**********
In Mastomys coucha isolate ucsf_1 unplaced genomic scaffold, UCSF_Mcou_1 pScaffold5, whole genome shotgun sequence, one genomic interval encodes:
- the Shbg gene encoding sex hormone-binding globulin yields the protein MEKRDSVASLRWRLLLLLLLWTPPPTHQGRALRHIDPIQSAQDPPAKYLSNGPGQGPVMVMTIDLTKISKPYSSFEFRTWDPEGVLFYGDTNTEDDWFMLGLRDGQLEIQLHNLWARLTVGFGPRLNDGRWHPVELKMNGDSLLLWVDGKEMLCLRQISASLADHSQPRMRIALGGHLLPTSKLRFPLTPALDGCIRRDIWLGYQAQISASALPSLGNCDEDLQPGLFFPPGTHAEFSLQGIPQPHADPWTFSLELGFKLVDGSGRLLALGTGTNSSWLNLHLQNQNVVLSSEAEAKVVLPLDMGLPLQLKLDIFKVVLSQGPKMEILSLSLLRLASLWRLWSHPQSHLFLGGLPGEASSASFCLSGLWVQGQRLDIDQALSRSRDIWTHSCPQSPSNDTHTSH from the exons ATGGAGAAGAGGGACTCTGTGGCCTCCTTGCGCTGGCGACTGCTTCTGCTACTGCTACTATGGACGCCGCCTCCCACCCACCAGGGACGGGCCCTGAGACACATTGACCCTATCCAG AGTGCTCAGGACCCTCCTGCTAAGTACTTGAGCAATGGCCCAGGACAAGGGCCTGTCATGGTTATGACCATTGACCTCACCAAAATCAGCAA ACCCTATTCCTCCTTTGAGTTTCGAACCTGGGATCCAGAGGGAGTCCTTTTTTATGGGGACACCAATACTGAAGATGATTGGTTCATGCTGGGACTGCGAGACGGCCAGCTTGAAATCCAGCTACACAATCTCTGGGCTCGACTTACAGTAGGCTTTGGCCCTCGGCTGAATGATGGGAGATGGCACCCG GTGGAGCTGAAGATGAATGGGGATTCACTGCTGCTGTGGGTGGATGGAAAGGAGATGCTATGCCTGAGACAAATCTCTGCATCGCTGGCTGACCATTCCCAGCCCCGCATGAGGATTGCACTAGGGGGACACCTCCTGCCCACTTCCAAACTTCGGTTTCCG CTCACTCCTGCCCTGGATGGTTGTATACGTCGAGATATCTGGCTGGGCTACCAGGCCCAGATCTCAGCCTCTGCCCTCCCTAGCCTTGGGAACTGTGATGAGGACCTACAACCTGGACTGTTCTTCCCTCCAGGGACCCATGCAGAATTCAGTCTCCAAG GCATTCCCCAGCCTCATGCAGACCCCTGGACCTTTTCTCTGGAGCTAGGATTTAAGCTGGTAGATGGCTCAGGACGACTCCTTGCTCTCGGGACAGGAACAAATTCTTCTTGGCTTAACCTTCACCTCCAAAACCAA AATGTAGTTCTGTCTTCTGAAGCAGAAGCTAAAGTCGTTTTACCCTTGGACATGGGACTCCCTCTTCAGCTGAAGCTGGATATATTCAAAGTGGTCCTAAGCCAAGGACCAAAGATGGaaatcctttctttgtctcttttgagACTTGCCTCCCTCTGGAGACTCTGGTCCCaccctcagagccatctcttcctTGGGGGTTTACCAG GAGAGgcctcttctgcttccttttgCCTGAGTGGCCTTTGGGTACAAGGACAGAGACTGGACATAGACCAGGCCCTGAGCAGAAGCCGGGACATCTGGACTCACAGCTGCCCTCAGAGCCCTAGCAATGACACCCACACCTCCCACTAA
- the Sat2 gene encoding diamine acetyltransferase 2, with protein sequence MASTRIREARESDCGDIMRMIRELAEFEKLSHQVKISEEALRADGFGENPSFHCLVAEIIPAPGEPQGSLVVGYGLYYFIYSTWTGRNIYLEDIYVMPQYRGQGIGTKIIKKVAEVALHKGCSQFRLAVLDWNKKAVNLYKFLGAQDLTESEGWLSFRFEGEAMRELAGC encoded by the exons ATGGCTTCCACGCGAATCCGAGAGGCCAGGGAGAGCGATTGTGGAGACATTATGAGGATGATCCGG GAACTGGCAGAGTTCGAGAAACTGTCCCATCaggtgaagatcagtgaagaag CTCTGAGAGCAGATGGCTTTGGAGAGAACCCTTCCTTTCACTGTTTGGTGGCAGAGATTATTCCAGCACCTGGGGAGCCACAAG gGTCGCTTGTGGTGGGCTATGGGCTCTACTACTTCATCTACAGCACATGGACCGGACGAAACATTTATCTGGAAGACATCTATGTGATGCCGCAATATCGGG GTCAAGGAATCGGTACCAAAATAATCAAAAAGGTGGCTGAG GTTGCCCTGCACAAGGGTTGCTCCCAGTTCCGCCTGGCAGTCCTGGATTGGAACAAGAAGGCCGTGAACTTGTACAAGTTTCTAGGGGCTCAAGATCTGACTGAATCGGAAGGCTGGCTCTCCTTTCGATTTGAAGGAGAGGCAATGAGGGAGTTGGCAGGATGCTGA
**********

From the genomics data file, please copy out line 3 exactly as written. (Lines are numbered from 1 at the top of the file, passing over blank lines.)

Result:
- the Sat2 gene encoding diamine acetyltransferase 2, with protein sequence MASTRIREARESDCGDIMRMIRELAEFEKLSHQVKISEEALRADGFGENPSFHCLVAEIIPAPGEPQGSLVVGYGLYYFIYSTWTGRNIYLEDIYVMPQYRGQGIGTKIIKKVAEVALHKGCSQFRLAVLDWNKKAVNLYKFLGAQDLTESEGWLSFRFEGEAMRELAGC encoded by the exons ATGGCTTCCACGCGAATCCGAGAGGCCAGGGAGAGCGATTGTGGAGACATTATGAGGATGATCCGG GAACTGGCAGAGTTCGAGAAACTGTCCCATCaggtgaagatcagtgaagaag CTCTGAGAGCAGATGGCTTTGGAGAGAACCCTTCCTTTCACTGTTTGGTGGCAGAGATTATTCCAGCACCTGGGGAGCCACAAG gGTCGCTTGTGGTGGGCTATGGGCTCTACTACTTCATCTACAGCACATGGACCGGACGAAACATTTATCTGGAAGACATCTATGTGATGCCGCAATATCGGG GTCAAGGAATCGGTACCAAAATAATCAAAAAGGTGGCTGAG GTTGCCCTGCACAAGGGTTGCTCCCAGTTCCGCCTGGCAGTCCTGGATTGGAACAAGAAGGCCGTGAACTTGTACAAGTTTCTAGGGGCTCAAGATCTGACTGAATCGGAAGGCTGGCTCTCCTTTCGATTTGAAGGAGAGGCAATGAGGGAGTTGGCAGGATGCTGA